also a means to ensure evidentiary reliability.  Even when robust 
logging and cryptographic hashes fail, robust analysis still may be able 
to detect anomalies which indicate evidence tampering.  To draw a couple 
of analogies from the world of disk forensics, "bad guys" often tamper 
with file system MAC times.  But then forensic investigators look for 
artifacts of altered MAC times (or the tools which generated them) 
elsewhere in the file system image.  "Bad guys" also use file or disk 
wiping software (e.g. CCleaner) to destroy digital evidence.  Forensic 
experts then look for artifacts that CCleaner was used on the system 
within the time frame that evidence is believed to have been destroyed. 
  How is using Dimentia to wipe certain artifacts from memory different 
from using CCleaner to destroy disk evidence, if I can find artifacts 
which show that Dimentia was used?  Inline hooks in a user mode process 
leave some definite artifacts even after they have been removed.  Kernel 
mode inline hooks (e.g. in NtWriteFile) also are highly visible, and 
they don't work on 64-bit Windows as you acknowledge.  Even the lower 
disk filters used by most bootkits are visible now that everyone knows 
to look for them.

In our own research we have not had much trouble coming up with ways to 
"cheat" physical memory acquisition.  What is difficult is finding ways 
to "cheat" the acquisition process without anyone knowing about it 
(assuming that a sound forensic method was applied during acquisition). 
  To be successful anti-forensic software must accomplish its purpose 
while leaving very few traces behind.  One approach may be to place the 
rootkit in a memory location that the forensic tool does not acquire. 
For example, some tools aren't able to acquire non-cached or 
write-combined memory on Windows systems prior to Windows 7 (e.g. MDD). 
  You might be able to "hide" a rootkit from one of these tools simply 
by placing the rootkit in non-cached or write-combined memory without 
any hooks whatsoever.  (Well, actually, only the appropriate entry in 
the PFN database needs to say that the memory is non-cached or 
write-combined, and not the PTE entry itself.)

Robust logging and proper use of cryptographic checksums are an 
essential attribute of a trusted forensic tool.  If your PoC were to 
force forensic tool vendors to implement sound forensic methods, or 
failing that, to show the perils of not implementing those methods, it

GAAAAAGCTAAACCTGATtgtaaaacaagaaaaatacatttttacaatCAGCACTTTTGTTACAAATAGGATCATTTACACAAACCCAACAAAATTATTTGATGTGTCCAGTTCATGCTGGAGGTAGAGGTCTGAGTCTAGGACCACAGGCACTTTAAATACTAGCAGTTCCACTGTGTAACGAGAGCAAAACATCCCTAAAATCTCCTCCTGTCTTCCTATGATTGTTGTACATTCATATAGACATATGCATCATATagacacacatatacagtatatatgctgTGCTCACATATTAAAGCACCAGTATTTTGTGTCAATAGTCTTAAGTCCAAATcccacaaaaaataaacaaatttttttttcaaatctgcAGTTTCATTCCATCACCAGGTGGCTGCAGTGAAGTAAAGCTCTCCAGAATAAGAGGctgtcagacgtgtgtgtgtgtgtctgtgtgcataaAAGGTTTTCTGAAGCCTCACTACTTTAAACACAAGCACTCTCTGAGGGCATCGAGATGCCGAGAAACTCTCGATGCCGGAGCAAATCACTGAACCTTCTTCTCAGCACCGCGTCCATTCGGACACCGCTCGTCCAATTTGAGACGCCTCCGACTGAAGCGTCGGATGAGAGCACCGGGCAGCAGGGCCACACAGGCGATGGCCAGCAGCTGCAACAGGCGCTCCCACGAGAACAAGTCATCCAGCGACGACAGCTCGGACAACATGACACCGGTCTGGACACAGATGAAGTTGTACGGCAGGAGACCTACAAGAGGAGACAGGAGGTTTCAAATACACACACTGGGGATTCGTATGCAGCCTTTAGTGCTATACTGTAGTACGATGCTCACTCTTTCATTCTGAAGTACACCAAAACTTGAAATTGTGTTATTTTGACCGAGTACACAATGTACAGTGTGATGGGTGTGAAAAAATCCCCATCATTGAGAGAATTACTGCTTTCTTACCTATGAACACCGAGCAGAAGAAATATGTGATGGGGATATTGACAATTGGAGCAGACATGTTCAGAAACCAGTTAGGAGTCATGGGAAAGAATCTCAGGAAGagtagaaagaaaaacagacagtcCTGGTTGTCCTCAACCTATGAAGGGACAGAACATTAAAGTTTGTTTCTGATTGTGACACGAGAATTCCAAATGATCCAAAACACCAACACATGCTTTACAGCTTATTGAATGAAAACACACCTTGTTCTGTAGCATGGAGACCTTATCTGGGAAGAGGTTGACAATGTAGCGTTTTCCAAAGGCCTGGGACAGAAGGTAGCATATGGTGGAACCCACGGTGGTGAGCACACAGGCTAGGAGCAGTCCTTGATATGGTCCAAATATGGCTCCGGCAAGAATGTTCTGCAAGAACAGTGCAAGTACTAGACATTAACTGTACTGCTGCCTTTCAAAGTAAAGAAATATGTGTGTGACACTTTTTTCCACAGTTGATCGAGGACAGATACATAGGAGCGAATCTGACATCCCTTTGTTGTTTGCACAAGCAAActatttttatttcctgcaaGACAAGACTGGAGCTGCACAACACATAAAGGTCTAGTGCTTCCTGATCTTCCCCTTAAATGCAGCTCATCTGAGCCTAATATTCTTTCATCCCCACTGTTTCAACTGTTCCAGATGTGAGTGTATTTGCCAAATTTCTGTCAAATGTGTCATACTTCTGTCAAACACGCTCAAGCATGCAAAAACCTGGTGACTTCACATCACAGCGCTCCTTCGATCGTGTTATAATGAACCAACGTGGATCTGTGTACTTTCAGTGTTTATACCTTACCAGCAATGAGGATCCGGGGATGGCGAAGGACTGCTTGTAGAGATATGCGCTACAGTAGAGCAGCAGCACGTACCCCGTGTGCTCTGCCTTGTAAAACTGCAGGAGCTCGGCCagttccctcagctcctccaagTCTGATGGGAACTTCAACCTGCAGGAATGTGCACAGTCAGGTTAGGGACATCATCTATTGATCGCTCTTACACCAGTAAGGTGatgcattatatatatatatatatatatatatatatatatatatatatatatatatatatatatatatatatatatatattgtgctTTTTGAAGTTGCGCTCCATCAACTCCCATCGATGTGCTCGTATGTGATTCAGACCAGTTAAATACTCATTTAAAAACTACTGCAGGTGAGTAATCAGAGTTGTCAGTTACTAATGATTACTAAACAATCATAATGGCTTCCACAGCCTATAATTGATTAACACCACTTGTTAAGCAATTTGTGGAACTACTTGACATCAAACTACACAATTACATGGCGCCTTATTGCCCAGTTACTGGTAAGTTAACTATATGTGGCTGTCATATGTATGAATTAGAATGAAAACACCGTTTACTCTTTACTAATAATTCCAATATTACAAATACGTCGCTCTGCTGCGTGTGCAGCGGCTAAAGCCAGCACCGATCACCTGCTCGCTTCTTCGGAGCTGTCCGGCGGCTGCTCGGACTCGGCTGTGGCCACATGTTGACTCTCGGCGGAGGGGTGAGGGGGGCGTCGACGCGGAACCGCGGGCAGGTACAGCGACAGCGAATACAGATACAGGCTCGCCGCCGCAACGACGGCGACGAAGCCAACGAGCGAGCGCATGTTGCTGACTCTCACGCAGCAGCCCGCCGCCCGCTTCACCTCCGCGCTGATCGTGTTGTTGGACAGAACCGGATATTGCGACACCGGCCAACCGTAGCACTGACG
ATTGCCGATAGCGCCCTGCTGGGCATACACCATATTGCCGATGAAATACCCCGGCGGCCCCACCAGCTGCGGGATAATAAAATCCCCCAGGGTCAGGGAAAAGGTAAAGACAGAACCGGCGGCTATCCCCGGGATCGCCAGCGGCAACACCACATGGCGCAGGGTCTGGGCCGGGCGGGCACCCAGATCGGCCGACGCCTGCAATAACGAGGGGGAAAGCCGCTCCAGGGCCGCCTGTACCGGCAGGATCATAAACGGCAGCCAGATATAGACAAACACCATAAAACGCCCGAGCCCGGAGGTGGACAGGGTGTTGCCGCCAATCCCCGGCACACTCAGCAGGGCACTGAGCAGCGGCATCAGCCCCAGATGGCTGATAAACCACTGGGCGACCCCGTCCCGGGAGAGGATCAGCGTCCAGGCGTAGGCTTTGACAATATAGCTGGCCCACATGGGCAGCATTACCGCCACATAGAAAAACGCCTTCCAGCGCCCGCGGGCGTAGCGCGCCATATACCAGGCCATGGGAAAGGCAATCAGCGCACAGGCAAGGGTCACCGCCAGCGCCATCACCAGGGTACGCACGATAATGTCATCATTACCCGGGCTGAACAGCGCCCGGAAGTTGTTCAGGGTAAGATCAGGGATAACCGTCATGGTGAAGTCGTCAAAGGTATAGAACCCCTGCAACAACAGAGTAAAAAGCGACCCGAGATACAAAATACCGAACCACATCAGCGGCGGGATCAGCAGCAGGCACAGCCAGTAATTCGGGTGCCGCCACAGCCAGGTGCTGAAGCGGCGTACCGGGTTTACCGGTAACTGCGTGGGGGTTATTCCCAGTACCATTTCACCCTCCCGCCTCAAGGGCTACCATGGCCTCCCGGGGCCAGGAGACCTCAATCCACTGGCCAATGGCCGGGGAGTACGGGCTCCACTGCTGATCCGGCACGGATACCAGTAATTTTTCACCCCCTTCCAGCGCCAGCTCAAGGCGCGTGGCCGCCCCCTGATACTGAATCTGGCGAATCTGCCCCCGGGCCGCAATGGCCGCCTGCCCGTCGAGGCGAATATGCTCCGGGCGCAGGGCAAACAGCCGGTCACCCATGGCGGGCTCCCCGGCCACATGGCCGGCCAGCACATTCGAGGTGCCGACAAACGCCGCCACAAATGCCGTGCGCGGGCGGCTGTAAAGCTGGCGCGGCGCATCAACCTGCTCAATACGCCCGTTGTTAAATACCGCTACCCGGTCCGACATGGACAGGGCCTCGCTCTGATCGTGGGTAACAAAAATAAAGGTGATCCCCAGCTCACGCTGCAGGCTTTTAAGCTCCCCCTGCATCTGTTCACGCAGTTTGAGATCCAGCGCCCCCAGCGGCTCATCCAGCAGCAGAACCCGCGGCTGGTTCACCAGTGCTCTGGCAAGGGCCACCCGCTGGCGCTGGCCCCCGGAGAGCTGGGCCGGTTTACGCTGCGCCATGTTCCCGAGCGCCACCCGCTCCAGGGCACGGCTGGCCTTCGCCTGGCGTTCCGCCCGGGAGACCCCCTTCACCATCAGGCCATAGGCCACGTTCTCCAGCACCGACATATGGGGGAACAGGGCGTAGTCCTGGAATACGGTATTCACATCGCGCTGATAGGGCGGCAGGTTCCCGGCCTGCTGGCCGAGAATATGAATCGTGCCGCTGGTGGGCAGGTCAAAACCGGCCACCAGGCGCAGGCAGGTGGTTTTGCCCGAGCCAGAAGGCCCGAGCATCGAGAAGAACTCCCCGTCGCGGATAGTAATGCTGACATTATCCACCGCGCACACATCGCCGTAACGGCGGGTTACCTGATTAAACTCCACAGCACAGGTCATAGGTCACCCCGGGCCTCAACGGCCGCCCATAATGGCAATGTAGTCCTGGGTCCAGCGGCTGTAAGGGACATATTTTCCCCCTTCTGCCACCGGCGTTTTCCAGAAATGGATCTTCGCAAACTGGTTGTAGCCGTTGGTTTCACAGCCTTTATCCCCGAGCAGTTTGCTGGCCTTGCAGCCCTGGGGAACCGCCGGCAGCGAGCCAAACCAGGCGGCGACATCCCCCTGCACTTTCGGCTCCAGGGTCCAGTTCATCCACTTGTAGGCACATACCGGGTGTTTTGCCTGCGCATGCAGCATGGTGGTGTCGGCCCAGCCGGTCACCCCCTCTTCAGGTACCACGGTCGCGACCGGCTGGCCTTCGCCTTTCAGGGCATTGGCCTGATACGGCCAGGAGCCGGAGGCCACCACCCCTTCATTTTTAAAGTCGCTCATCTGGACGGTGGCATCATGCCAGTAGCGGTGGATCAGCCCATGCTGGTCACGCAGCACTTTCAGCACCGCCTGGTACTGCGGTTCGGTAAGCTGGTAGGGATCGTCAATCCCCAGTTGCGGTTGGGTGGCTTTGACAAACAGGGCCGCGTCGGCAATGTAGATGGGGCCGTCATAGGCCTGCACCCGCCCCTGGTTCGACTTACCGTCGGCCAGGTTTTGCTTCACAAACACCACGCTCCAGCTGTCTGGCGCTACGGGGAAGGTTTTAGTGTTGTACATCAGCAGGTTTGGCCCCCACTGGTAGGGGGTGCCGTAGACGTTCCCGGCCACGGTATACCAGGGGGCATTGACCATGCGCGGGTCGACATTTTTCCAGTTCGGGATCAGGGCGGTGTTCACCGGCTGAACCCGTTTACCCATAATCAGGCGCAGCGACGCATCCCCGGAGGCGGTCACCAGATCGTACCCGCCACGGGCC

would do a great service to the forensic community.  To be fair you 
should not ignore suitable and obvious methods of subverting KM 
acquisition methods.  (Why is it that you chose not to attack 
NtMapViewOfSection, MmMapIoSpace and MmMapMemoryDumpMdl directly?)  A 
very interesting extension of your work would be to modify open source 
router firmware to strip malicious artifacts from the data stream as it 
is being transmitted over the wire.  Then see how many tools notice that 
the evidence was modified.  :-)

Just for the record, we strongly urge our customers to acquire evidence 
to the network when the presence of malware is suspected.  Malware that 
spreads via removable storage devices is quite common now-a-days. 
Evidence acquired to a local storage device needs special handling to 
avoid spreading the infection to other computers on site and to avoid 
the investigator becoming part of someone's botnet.  We also strongly 
recommend the use of content encryption (and not just channel 
encryption) when acquiring over the network to prevent the disclosure by 
the investigator of the very sensitive data that the "bad guy" was 
attempting to acquire.  Encryption may also be useful to protect 
evidence written to removable storage media from tampering after it has 
been written to disk.  You didn't really look at that possibility. 
However, if the "bad guy" has an advance copy of your tools and the time 
to reverse engineer them, you will be toast in any event.

So here are my conclusions after reading your presentation:

1. Computer forensic investigators should acquire volatile evidence in a 
forensically sound manner.

2. Memory acquisition tools should employ robust error logging and 
cryptographic checksums to ensure the integrity of volatile evidence as 
it is being transmitted and archived for future use.

3. Cryptographic checksums should be generated for volatile evidence as 
early as possible in the acquisition process, preferrably in kernel mode.

4. Encryption should be employed during the transmission and archival of 
digital evidence to preserve the confidentiality of sensitive data and 
to reduce the attack surface.

My apologies to the Volatility mailing list for such a lengthy post. 
However, I think that this topic is of sufficient importance to warrant 
it.

I look forward to the publication of your PoC code bits.

Regards,

George M. Garner Jr.
President
GMG Systems, Inc.